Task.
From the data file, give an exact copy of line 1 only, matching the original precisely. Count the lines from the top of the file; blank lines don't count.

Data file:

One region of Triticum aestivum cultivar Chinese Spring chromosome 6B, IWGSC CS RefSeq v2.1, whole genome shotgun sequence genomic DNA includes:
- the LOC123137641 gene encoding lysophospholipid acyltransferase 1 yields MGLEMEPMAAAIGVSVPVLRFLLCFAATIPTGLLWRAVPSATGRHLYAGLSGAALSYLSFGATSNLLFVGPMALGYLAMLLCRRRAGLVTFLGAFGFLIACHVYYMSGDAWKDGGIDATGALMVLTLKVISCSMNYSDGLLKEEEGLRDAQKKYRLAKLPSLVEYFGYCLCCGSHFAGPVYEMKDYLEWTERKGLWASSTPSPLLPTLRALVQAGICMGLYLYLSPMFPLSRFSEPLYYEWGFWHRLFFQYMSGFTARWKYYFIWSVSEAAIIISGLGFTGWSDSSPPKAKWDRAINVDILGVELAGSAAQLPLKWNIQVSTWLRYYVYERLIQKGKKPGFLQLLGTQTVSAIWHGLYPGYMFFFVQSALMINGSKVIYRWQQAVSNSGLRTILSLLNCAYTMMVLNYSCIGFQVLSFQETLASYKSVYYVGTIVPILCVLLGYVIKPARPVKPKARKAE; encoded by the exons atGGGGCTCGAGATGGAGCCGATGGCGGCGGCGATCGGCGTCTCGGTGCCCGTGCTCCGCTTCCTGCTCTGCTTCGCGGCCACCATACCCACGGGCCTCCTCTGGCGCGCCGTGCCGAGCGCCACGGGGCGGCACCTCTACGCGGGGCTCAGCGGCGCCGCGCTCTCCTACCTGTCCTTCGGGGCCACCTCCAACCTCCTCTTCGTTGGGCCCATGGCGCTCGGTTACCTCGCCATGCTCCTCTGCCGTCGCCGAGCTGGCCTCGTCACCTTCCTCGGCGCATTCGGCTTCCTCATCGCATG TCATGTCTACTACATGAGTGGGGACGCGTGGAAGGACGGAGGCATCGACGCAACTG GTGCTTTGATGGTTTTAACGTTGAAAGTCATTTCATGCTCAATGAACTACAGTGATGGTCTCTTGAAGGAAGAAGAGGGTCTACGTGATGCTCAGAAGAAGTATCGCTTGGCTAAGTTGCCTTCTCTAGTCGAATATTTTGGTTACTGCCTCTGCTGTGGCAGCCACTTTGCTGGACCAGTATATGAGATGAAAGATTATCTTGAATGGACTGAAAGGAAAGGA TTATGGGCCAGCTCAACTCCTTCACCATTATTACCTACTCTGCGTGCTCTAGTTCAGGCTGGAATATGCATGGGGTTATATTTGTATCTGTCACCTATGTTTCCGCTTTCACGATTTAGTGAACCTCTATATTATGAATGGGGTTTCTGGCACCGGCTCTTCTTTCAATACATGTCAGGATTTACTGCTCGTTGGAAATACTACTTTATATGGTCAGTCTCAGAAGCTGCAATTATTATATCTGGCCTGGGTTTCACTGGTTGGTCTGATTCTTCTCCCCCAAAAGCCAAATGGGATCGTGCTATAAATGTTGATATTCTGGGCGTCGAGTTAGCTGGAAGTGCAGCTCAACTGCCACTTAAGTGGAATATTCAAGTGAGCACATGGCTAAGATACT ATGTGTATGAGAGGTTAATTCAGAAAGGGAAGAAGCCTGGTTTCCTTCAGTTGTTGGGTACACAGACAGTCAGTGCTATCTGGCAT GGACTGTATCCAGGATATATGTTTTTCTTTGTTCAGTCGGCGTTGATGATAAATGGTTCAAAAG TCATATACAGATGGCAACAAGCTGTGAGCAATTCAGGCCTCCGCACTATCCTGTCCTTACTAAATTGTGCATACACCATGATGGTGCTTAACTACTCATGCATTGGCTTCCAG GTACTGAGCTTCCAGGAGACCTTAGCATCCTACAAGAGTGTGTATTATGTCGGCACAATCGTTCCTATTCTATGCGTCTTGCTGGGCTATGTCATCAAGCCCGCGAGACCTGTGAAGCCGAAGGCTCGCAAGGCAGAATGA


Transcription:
One region of Triticum aestivum cultivar Chinese Spring chromosome 6B, IWGSC CS RefSeq v2.1, whole genome shotgun sequence genomic DNA includes: